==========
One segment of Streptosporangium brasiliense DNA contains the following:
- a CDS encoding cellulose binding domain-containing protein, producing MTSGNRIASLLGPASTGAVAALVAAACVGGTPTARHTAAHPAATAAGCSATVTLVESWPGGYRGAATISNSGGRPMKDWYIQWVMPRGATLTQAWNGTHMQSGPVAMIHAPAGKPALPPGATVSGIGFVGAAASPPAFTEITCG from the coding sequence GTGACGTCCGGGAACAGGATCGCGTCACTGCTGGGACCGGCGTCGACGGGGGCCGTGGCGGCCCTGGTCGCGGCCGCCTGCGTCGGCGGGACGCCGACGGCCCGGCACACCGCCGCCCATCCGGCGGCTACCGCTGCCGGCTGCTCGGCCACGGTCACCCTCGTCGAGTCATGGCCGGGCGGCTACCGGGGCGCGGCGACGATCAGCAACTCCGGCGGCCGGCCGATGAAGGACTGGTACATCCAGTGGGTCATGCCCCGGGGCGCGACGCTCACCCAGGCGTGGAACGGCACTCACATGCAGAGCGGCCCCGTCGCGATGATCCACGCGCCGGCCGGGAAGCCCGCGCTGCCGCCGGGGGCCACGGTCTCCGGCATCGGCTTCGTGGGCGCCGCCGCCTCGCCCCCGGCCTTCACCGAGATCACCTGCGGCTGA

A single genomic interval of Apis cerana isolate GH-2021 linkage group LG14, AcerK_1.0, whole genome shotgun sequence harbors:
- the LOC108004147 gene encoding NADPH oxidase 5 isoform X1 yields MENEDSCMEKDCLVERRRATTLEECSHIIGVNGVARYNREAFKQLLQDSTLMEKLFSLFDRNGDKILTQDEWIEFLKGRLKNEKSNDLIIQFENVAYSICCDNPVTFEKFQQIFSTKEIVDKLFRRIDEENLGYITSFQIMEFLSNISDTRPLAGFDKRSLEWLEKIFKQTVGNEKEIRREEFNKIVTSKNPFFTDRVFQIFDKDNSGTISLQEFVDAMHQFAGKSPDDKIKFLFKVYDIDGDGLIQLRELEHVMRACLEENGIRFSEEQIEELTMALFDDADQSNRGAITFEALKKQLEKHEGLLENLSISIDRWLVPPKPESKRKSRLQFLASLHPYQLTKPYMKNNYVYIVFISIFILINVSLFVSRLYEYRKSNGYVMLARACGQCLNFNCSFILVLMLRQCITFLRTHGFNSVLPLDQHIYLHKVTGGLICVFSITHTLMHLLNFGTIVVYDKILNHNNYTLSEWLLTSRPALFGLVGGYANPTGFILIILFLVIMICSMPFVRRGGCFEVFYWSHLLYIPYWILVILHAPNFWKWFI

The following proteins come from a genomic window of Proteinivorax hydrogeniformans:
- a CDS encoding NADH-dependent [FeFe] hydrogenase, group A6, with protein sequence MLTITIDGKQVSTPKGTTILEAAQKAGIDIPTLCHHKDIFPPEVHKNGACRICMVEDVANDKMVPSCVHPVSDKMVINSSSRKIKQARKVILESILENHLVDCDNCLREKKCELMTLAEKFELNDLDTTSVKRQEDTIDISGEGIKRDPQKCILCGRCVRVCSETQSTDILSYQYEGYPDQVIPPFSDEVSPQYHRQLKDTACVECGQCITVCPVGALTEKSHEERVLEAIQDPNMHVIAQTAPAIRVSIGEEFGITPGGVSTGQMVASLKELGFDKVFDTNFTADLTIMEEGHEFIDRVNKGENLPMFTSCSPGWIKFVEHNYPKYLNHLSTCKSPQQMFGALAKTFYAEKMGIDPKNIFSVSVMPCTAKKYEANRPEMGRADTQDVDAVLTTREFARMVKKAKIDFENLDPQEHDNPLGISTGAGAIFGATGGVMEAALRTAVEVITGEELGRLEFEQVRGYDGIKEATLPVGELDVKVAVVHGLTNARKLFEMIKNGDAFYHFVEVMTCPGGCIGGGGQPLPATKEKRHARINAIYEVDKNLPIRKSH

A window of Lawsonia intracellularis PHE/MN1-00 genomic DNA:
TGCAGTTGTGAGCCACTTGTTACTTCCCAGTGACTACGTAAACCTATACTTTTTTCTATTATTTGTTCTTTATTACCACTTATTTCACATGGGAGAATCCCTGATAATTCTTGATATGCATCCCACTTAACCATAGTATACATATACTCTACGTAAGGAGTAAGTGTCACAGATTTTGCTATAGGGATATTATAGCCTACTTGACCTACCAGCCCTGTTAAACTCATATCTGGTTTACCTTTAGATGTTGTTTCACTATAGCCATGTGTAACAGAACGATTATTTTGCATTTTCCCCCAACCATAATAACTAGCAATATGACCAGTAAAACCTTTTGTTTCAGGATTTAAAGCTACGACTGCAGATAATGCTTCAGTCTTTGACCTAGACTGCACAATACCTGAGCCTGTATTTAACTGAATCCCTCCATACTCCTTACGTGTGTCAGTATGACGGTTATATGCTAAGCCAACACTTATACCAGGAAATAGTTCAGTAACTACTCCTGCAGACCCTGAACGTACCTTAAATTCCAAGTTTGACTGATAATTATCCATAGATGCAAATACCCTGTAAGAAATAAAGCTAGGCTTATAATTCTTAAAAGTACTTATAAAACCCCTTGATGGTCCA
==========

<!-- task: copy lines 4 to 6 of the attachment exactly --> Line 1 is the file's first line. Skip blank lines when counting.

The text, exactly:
- the LOC108004147 gene encoding NADPH oxidase 5 isoform X1 yields MENEDSCMEKDCLVERRRATTLEECSHIIGVNGVARYNREAFKQLLQDSTLMEKLFSLFDRNGDKILTQDEWIEFLKGRLKNEKSNDLIIQFENVAYSICCDNPVTFEKFQQIFSTKEIVDKLFRRIDEENLGYITSFQIMEFLSNISDTRPLAGFDKRSLEWLEKIFKQTVGNEKEIRREEFNKIVTSKNPFFTDRVFQIFDKDNSGTISLQEFVDAMHQFAGKSPDDKIKFLFKVYDIDGDGLIQLRELEHVMRACLEENGIRFSEEQIEELTMALFDDADQSNRGAITFEALKKQLEKHEGLLENLSISIDRWLVPPKPESKRKSRLQFLASLHPYQLTKPYMKNNYVYIVFISIFILINVSLFVSRLYEYRKSNGYVMLARACGQCLNFNCSFILVLMLRQCITFLRTHGFNSVLPLDQHIYLHKVTGGLICVFSITHTLMHLLNFGTIVVYDKILNHNNYTLSEWLLTSRPALFGLVGGYANPTGFILIILFLVIMICSMPFVRRGGCFEVFYWSHLLYIPYWILVILHAPNFWKWFI

The following proteins come from a genomic window of Proteinivorax hydrogeniformans:
- a CDS encoding NADH-dependent [FeFe] hydrogenase, group A6, with protein sequence MLTITIDGKQVSTPKGTTILEAAQKAGIDIPTLCHHKDIFPPEVHKNGACRICMVEDVANDKMVPSCVHPVSDKMVINSSSRKIKQARKVILESILENHLVDCDNCLREKKCELMTLAEKFELNDLDTTSVKRQEDTIDISGEGIKRDPQKCILCGRCVRVCSETQSTDILSYQYEGYPDQVIPPFSDEVSPQYHRQLKDTACVECGQCITVCPVGALTEKSHEERVLEAIQDPNMHVIAQTAPAIRVSIGEEFGITPGGVSTGQMVASLKELGFDKVFDTNFTADLTIMEEGHEFIDRVNKGENLPMFTSCSPGWIKFVEHNYPKYLNHLSTCKSPQQMFGALAKTFYAEKMGIDPKNIFSVSVMPCTAKKYEANRPEMGRADTQDVDAVLTTREFARMVKKAKIDFENLDPQEHDNPLGISTGAGAIFGATGGVMEAALRTAVEVITGEELGRLEFEQVRGYDGIKEATLPVGELDVKVAVVHGLTNARKLFEMIKNGDAFYHFVEVMTCPGGCIGGGGQPLPATKEKRHARINAIYEVDKNLPIRKSH